Credit: Silver Screen Collection/Getty Images

Today, the Magic Kingdom — and the nostalgic boomers who yearned to make her either their girlfriend or their best friend — are mourning the death of Annette Funicello, the teen idol whose sunny, perky screen presence defined the ’50s and ’60s. The boys in Stand By Me lusted after her; Grease‘s Rizzo mocked her (“would you pull that crap with Annette?”); Paul Anka, whom she dated, wrote “Puppy Love” for her in 1960, thus setting the boyfriend bar impossibly high.

Funicello succumbed to complications of multiple sclerosis, a debilitating disease from which she’d suffered since 1987. Her MS effectively removed her from the public eye; after appearing in an episode of Biography in 1996, Funicello stayed offscreen until last year, when a documentary about her aired on Canadian TV.

Given how long it’s been since Funicello was well enough to act, it might be tough to remember why she was beloved enough in her heyday to receive more than 6,000 fan letters a week. But, thanks to YouTube, it’s easy to look back at the highlights of Funicello’s career — starting with the song that introduced the tweenage future star to audiences across America.

The Mickey Mouse Club, 1955

Roll call! In this early Mickey Mouse clip, the Mouseketeers formally introduce themselves to their soon-to-be adoring public. Warning: The song’s a definite Mouseke-earworm.

“Annette,” 1956

By 1956, Funicello was popular enough to inspire her very own song, written and sung by Mickey Mouse Club emcee Jimmie Dodd. Dig Annette’s ballet dancing, and the tune’s ultra-’50s lyrics (“Mais oui, she’s so magnifique/And her father’s pride and mother’s joy/There will come a day/They’ll give Annette away/To the world’s luckiest boy”):

“Pineapple Princess,” 1960

Before she made her first iconic “Beach Party” movie with Frankie Avalon, Funicello had some fun in the sun with this tune by the Sherman brothers (the same team that wrote much of Disney’s midcentury music, including the scores to Mary Poppins and The Jungle Book). The song appears on an album called, no joke, Hawaiiannette; Funicello would later name it her favorite single.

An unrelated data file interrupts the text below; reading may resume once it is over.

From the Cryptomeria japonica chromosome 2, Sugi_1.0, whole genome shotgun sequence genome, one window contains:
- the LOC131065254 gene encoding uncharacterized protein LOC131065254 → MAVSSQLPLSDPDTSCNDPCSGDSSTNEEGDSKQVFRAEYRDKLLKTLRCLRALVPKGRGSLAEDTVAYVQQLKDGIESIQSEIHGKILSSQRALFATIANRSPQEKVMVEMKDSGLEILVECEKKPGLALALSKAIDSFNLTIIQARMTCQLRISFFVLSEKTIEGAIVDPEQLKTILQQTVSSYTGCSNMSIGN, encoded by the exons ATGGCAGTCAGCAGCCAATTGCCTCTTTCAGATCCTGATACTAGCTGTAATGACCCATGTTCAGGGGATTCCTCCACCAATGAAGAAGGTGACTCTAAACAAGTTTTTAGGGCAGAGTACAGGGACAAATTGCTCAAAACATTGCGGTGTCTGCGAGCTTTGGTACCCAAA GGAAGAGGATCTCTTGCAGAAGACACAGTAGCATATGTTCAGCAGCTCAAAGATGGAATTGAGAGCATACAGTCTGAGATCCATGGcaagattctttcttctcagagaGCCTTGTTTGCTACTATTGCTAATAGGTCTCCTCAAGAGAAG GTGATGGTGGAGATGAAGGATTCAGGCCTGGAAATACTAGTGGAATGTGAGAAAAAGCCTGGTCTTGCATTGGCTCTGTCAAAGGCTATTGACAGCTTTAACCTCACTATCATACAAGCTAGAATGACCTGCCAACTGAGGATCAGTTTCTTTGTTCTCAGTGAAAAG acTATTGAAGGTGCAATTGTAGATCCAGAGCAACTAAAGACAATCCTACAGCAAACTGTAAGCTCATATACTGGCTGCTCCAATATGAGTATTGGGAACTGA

“Because You’re You,” 1964

Hello, Frankie Avalon! This sweet duet from Bikini Beach easily explains why these two were drafted to star in a whopping six “Beach Party” movies — they were just so gosh-darned cute together!

“Beach Blanket Bingo,” 1965

Will the title song from Annette and Frankie’s last real Beach Party flick — he appeared in just six minutes of the next film in the series, How to Stuff a Wild Bikini — actually teach you how to play Beach Blanket Bingo? Probably not — but it will make you yearn for the days when simply wearing a two-piece bathing suit was somewhat transgressive. (Walt Disney had personally requested that Annette not expose her navel in Beach Party; Annette, always the obedient pseud0-daughter, happily agreed.)

NEXT: Annette sings with the Beach Boys, makes Christmas Cards with Pee-wee, and explains “the Annette Sound”

“The Monkey’s Uncle,” 1965

Funicello’s last Disney film was a goofy confection about a brilliant, college-aged inventor named Merlin Jones (Tommy Kirk) — the titular monkey’s uncle, via a contrivance too silly to explain — and his best gal, Jennifer. This clip of Funnicello singing the film’s title song is notable for two reasons: Firstly, she was so big at this point that here, she’s credited simply as “Annette.” (Eat your heart out, Cher.) And secondly — hey, it’s the Beach Boys, pre-Pet Sounds! Groovy.

Mickey Mouse Club reunion special, 1980

For maximum impact, please watch this one immediately after rewatching the first clip on this list. Annette, naturally, gets to introduce herself last during this go-around.

Interview, 1985

The Mickey Mouse Club‘s 30th anniversary inspired a new VHS collection that featured interviews with Funicello. In this clip, the grown-up teen idol — who never thought she had much of a voice — recalls how her singing career came about purely by accident, and how her producers invented her signature “Annette Sound.”

Christmas at Pee-wee’s Playhouse, 1988

Children of the ’80s probably wouldn’t have recognized Funicello and Avalon as two joggers who amble past the Beverly Hills Hotel in Troop Beverly Hills. They may, however, remember the actress from Pee-wee’s Christmas special in which she and Frankie stop by the Playhouse to teach their host how to make Christmas cards. Anyone else in the mood to slap some paint on some potatoes?

A Dream is a Wish Your Heart Makes: The Annette Funicello Story, 1995

After going public with her MS diagnosis, Funicello released a memoir recounting her life and career. The book was subsequently adapted into this made-for-TV movie, which ends with a cameo from the real Annette herself. Just try not to get misty during that final, halting narration…

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